Knowledge15: Automate IT services. (April 19 – 24; Las Vegas)

RSA Conference: The world talks security. (April 20 – 24; San Francisco)

Forrester’s Forum for Technology Leaders: Win in the age of the customer. (April 27 - 28; Orlando, Fla.)

MicrosoftIgnite: Business tech extravaganza. (May 4 – 8; Chicago)

NetSuite SuiteWorld: Cloud ERP strategy. (May 4 – 7; San Jose, California)

EMC World: Data strategy. (May 4 - 7; Las Vegas)

SAPPHIRE NOW: The SAP universe. (May 5 – 7; Orlando, Florida)

Gartner Digital Marketing Conference: Reach your destination faster. (May 5 – 7; San Diego)

Cornerstone Convergence: Connect, collaborate. (May 11 - 13; Los Angeles)

Cloud Foundry Summit: Open source development. (May 11 - 12; Santa Clara, California)

Annual Global Technology, Media and Telecom Conference: JP Morgan’s 43rd invite-only event. (May 18 - 20; Boston)

Signal: The modern communications conference. (May 19 - 20; San Francisco)

MuleSoft Connect: Tie together apps, data and devices. (May 27 - 29; San Francisco)

MongoDB World: Scale the universe. (June 1 - 2; New York)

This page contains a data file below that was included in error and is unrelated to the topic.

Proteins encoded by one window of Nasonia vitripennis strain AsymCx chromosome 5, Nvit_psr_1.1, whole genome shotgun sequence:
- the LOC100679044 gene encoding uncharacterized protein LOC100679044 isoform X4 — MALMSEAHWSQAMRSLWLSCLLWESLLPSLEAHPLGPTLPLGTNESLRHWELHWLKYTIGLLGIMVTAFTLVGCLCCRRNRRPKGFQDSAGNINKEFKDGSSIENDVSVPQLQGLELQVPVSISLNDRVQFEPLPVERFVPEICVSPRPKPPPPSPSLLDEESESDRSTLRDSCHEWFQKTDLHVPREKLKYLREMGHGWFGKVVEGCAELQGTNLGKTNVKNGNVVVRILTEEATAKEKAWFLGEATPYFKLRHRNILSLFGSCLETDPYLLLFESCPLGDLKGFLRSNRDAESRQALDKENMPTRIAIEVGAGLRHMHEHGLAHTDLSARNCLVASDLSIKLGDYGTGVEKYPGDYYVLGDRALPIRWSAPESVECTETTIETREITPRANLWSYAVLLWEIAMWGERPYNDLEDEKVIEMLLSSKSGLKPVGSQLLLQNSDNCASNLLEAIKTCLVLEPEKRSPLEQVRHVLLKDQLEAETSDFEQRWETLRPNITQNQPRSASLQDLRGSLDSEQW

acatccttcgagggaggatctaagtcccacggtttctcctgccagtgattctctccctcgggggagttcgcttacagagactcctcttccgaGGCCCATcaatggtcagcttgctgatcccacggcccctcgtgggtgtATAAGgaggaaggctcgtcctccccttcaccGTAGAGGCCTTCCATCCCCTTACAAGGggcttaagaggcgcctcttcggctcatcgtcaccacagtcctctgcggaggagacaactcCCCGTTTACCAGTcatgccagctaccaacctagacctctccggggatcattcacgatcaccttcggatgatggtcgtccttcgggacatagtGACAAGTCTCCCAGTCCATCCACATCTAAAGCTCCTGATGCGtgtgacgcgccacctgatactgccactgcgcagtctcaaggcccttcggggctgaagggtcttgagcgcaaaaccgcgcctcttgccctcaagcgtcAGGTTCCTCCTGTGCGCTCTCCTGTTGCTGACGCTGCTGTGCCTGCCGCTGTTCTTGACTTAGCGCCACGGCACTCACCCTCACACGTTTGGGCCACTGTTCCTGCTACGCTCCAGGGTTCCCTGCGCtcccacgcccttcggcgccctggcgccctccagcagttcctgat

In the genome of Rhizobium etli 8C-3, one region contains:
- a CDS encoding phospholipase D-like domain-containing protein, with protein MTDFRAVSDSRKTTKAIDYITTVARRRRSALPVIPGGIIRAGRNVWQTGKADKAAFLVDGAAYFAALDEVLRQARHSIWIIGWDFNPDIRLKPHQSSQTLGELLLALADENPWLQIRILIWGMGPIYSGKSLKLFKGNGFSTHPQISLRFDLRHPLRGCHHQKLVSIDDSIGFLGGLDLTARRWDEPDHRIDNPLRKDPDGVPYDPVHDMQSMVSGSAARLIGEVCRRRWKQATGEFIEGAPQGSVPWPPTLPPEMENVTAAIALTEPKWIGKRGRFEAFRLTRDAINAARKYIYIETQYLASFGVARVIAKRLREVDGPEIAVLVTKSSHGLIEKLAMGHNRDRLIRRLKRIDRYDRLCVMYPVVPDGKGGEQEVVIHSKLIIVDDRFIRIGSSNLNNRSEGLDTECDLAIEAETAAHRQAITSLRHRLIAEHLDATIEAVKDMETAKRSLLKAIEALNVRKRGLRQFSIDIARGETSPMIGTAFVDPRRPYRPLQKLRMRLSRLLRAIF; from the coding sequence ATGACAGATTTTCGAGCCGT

HP Discover: Trends and technologies. (June 2 - 4; Las Vegas)

Hadoop Summit San Jose: Mainstreaming adoption. (June 9 - 11; San Jose, California)

Red Hat Summit: Energize your enterprise. (June 23 - 26; Boston)

Brainstorm Tech: Fortune’s invite-only gathering of thinkers, influencers and entrepreneurs. (July 13 - 15; Aspen, Colorado)

LinuxCon North America: All about open source. (Aug. 17 - 19; Seattle)

VMworld: The virtualization ecosystem. (Aug. 30 – Sept. 3, 2015; San Francisco)

Dreamforce: The Salesforce community. (Sept. 15 - 18; San Francisco)

BoxWorks 2015: Cloud collaboration solutions. (Sept. 28 - 30; San Francisco)

Workday Rising: Meet and share. (Sept. 28 - Oct. 1; Las Vegas)

HP Engage: Big data, big engagement. (Oct. 4 - 6; San Diego)

Gartner Symposium ITxpo: CIOs and senior IT executives. (Oct. 4 - 8; Orlando, Florida)

Oracle OpenWorld: Customer and partner conference. (Oct. 25 - 29; San Francisco)